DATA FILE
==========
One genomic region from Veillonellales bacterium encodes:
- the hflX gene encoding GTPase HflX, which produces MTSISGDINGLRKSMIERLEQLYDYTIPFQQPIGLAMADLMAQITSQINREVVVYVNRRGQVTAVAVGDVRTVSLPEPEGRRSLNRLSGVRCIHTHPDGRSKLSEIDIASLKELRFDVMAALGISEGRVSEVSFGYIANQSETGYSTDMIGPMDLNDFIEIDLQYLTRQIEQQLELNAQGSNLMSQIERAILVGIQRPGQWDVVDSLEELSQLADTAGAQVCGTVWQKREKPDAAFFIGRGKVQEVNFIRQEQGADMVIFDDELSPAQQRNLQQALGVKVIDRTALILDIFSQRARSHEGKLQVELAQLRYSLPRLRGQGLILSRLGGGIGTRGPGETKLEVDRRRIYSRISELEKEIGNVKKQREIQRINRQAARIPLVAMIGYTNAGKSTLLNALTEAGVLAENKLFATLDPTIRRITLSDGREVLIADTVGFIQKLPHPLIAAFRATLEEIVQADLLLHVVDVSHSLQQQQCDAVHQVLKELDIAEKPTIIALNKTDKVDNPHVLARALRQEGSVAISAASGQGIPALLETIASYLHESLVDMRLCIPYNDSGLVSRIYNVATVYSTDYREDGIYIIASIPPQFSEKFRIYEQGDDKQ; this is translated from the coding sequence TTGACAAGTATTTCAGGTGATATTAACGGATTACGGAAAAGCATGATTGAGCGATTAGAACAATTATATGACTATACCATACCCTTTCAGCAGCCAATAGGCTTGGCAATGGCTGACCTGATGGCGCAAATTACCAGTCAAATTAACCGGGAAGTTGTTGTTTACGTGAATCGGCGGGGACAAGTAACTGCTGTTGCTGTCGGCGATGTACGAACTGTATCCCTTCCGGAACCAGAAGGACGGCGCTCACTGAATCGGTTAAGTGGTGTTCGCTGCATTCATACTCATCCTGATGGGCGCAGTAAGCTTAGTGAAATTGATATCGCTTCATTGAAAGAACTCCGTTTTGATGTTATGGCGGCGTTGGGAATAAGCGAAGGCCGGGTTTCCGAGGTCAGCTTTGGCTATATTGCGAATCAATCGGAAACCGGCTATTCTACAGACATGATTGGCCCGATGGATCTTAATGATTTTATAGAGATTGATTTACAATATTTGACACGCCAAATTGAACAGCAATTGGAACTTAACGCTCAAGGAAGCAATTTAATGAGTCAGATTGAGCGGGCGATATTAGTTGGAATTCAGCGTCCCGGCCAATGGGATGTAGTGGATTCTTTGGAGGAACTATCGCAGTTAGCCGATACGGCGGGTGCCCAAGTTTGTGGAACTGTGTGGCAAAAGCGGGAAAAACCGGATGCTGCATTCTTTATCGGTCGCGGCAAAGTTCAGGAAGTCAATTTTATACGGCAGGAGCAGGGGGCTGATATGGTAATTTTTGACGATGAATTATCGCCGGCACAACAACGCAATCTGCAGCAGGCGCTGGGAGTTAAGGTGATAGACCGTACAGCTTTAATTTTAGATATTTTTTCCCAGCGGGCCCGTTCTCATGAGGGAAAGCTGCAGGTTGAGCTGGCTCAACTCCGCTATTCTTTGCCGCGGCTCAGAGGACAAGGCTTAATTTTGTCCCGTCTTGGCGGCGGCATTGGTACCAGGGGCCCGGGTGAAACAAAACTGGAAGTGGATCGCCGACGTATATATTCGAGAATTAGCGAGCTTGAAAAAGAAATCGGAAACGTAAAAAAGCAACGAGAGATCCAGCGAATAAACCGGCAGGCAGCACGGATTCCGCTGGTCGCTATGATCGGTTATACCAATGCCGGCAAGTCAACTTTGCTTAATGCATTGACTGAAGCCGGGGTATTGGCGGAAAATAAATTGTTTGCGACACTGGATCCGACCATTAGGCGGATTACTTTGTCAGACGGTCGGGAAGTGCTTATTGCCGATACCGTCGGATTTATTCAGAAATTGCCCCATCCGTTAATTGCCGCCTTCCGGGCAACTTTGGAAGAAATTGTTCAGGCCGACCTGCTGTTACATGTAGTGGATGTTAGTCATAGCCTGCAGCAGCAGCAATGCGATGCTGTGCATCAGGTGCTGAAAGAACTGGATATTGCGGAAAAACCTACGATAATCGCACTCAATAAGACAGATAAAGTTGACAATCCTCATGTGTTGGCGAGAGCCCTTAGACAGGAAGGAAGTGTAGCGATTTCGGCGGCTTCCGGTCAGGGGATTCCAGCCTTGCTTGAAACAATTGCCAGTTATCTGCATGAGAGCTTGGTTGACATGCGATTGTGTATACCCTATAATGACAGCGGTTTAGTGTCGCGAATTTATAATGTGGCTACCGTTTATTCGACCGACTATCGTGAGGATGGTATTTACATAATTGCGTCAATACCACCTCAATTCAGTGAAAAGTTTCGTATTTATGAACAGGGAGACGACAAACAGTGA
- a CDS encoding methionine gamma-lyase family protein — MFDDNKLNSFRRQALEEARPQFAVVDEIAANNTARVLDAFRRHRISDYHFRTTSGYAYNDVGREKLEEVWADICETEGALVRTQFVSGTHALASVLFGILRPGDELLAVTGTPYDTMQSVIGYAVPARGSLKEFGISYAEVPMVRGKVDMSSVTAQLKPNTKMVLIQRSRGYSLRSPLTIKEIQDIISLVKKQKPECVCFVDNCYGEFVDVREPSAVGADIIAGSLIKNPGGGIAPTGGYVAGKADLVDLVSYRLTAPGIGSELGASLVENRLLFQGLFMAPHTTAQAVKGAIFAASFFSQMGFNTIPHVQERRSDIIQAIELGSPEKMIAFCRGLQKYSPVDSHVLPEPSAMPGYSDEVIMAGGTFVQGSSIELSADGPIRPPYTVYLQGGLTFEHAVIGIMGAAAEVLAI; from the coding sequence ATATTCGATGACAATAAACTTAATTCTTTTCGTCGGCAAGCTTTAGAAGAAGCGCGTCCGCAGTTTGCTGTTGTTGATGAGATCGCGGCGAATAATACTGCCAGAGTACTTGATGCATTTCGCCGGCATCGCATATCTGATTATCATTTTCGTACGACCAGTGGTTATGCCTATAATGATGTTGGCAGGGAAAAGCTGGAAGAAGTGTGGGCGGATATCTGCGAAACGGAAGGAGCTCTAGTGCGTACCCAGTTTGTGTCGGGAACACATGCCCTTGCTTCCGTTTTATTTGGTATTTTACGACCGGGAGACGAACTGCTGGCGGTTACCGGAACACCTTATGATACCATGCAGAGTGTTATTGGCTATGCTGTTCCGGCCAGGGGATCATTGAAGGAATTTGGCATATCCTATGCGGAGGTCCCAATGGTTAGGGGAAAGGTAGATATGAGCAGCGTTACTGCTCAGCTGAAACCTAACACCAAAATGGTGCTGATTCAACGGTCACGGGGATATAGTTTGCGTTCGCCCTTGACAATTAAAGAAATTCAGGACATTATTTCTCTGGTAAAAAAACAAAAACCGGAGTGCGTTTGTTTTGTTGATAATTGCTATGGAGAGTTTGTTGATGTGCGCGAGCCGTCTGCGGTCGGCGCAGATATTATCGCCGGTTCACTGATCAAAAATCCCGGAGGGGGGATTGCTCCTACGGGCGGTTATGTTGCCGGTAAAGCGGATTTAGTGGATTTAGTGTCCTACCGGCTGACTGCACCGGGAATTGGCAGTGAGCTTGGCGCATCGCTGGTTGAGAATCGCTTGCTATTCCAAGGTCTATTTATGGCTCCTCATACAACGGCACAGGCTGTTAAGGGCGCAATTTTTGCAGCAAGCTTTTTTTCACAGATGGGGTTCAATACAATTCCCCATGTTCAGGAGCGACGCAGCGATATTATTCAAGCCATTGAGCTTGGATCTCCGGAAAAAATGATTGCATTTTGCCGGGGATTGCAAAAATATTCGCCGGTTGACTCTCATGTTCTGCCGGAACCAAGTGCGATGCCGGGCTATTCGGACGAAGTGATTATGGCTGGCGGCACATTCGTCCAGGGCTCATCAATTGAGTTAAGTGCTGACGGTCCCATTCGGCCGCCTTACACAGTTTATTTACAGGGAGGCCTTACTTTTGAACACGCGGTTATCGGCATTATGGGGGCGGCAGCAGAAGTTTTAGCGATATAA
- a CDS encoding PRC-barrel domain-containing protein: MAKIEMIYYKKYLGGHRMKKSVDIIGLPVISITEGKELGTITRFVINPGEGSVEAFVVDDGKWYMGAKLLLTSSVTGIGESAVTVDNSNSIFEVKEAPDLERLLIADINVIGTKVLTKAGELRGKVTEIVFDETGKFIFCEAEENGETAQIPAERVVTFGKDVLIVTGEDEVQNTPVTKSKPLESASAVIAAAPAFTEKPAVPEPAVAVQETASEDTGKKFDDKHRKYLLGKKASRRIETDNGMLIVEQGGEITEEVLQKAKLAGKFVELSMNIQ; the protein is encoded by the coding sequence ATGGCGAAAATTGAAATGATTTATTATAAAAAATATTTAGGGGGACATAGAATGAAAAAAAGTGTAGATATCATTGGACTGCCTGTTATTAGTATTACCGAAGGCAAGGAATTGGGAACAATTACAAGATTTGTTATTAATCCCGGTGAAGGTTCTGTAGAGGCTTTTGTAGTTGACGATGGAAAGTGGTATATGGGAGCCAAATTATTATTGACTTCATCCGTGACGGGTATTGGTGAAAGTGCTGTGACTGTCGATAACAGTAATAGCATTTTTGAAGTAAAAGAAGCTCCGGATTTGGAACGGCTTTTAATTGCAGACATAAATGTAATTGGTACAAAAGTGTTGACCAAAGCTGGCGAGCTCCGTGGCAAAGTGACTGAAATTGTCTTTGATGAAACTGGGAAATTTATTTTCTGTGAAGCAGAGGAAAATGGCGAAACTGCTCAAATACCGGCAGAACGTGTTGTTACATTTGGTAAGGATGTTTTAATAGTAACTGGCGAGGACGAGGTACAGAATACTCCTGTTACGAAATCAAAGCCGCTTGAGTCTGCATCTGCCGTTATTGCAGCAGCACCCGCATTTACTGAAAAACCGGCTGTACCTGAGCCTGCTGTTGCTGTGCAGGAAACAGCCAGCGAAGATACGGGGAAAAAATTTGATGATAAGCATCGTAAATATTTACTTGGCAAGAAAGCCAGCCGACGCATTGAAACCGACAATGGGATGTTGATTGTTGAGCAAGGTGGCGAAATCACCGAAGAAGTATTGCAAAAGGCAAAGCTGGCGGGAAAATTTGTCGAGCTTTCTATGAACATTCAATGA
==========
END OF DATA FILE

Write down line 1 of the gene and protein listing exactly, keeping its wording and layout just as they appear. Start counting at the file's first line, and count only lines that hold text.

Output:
One genomic region from Veillonellales bacterium encodes: